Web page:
Wednesday, 8 December 2010

Home Office Screws Up Wanstead Flats Consultation

Remember Nick Clegg's promise back in May to reverse Labour's "obsessive lawmaking" through what he said would involve "the biggest shake-up of our democracy since 1832"? Already, that speech seems like one from a different era, a time when the Deputy Prime Minister wasn't loathed as just another mendacious politician.

If ever there was a law in desperate need of repealing, however, it would be the hugely contentious Legislative and Regulatory Reform Act (LRRA) - a classic piece of New Labour illiberal excess passed in 2006 that was described by Liberal Democrat MP David Howarth as the "Abolition of Parliament Bill" during its passage through the Commons. The LRRA provides government ministers with extremely broad powers to amend, repeal or replace any law that is perceived by bureaucrats to be "outdated, unnecessary or over-complicated", with minimal scrutiny and debate.

Six months ago, this would have seemed like am obvious example of 'obsessive lawmaking', but times have changed and government enthusiasm for a new 'Great Reform Act' has evidently waned. Now Clegg's Cabinet colleague, Home Secretary Theresa May, is perfectly happy to use the LRRA to meddle with legislation - notably, the Victorian law that protects Epping Forest and Wanstead Flats, just so that the Metropolitan police can site an Olympics operational base on the Flats in 2012.

Tomorrow is the deadline for public responses to a Home Office consultation on plans to create a Legislative Reform Order to amend the Epping Forest Act of 1878. If successful, there will be limited discussion on the issue in parliament. But as the lawyers in the Save Wanstead Flats campaign has pointed out in its submission to the Home Secretary (see also this more detailed legal argument), attempts to bypass democratic scrutiny in order to mess around with existing laws can often be fraught with risk - not least because this time, the Home Office has apparently managed to completely screw up.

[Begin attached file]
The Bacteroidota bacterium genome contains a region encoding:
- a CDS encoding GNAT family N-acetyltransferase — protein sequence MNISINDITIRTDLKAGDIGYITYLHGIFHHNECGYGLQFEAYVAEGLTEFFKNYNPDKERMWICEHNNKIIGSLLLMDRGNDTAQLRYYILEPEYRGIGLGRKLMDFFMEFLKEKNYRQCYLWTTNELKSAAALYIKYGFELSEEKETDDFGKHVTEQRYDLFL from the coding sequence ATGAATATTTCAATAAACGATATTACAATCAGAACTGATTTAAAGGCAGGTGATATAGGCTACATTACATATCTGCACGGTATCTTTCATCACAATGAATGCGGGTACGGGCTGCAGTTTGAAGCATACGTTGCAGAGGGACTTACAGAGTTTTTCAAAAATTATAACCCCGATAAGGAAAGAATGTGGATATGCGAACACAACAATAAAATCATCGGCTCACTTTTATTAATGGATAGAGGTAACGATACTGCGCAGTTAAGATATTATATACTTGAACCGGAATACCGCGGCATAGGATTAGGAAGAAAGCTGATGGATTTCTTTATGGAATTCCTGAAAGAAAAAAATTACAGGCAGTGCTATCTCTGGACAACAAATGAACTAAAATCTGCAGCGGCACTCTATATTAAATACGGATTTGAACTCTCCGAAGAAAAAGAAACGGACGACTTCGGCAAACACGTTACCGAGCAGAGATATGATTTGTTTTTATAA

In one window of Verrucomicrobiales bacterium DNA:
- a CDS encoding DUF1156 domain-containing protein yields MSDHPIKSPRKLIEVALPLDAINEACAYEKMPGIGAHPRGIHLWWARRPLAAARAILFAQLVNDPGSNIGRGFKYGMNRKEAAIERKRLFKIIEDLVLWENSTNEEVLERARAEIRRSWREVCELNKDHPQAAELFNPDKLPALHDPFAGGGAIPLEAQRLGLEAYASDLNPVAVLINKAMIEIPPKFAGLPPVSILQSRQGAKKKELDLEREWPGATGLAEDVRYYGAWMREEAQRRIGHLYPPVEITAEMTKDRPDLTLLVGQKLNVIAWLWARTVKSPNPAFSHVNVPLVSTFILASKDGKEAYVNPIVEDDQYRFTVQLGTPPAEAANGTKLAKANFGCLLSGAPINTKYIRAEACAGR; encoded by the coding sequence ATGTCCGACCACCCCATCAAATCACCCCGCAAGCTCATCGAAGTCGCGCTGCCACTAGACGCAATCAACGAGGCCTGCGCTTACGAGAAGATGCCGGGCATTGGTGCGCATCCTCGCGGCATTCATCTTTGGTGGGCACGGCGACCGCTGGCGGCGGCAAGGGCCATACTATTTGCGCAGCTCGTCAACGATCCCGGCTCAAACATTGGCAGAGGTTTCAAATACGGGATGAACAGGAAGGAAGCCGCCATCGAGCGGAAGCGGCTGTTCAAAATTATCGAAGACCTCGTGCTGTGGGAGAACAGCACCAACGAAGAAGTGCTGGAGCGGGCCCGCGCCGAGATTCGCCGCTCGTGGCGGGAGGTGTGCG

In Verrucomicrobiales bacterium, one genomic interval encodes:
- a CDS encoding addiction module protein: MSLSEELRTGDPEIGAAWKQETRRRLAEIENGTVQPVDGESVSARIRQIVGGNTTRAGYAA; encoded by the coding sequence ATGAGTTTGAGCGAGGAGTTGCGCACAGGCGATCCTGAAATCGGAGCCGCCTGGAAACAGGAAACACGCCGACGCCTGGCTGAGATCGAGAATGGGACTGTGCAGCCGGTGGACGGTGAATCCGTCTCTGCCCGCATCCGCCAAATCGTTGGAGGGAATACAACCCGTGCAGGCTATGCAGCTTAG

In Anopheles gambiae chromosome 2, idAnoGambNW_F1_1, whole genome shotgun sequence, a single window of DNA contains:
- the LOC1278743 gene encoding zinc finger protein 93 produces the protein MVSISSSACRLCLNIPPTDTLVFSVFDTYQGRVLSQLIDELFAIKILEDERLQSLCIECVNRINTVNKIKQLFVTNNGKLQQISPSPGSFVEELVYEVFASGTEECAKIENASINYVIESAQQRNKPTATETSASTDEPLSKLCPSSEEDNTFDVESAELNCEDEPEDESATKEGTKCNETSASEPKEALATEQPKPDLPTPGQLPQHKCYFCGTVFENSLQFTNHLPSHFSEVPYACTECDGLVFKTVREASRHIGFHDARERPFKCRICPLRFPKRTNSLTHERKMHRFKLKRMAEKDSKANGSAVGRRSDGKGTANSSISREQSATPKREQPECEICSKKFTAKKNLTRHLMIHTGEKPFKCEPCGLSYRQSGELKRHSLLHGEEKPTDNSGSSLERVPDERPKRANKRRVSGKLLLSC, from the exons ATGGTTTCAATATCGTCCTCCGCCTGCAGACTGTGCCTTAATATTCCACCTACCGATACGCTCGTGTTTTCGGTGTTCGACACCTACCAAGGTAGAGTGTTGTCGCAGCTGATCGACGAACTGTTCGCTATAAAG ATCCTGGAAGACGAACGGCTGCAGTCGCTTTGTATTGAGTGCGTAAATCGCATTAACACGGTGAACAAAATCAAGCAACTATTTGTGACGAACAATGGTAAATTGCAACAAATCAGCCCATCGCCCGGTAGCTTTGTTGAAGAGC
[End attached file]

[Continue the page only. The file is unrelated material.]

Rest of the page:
This is a little complicated, especially for a non-lawyer like myself, but bear with me. Under the terms of the Legislative and Regulatory Reform Act, a minister must identify a 'burden' that requires replacement or removal before an order can be granted. This could be financial, administrative or a criminal offence. The Home Office's entire consultation on Wanstead Flats has been premised on removing the 'burden' of part of the Epping Forest Act that, back in 1878, created a criminal offence of enclosing land in the Forest without authorisation.

However, what the Home Office has failed to realise that the particular 'offence' they want to remove actually lapsed somewhere around 1882. The current offence involving enclosure of land does exist but is instead covered by the bye-laws of the City of London Corporation, who are supposed to act as 'Conservators' for the Forest. As the Corporation can make and amend bye-laws as it sees fit, without needing to refer to parliament, there has never been a need for a Legislative Reform Order and the long period of consultation, started in September, as been based entirely on a failure by Home Office lawyers to understand exactly what they are tinkering with.

Unfortunately, as this involves the Olympics, for which all rules can apparently be broken if necessary, the Home Office may decide to plough ahead anyway, despite the legal muddle it has created for itself. If that happens, there is a real danger that messing around with sections of the Epping Forest Act will change the duties and obligations placed on the Corporation. In effect, the law protecting Wanstead Flats will be gutted completely, creating a dangerous precedent that threatens the long-term future of a vital part of London’s green belt. All this so the Met has somewhere to brief its officers and stable its horses during the Games.

This is what happens when governments try and force through decisions in a hurry - but if the they think they can get away with this, what else do they have in store for us in two year's time?

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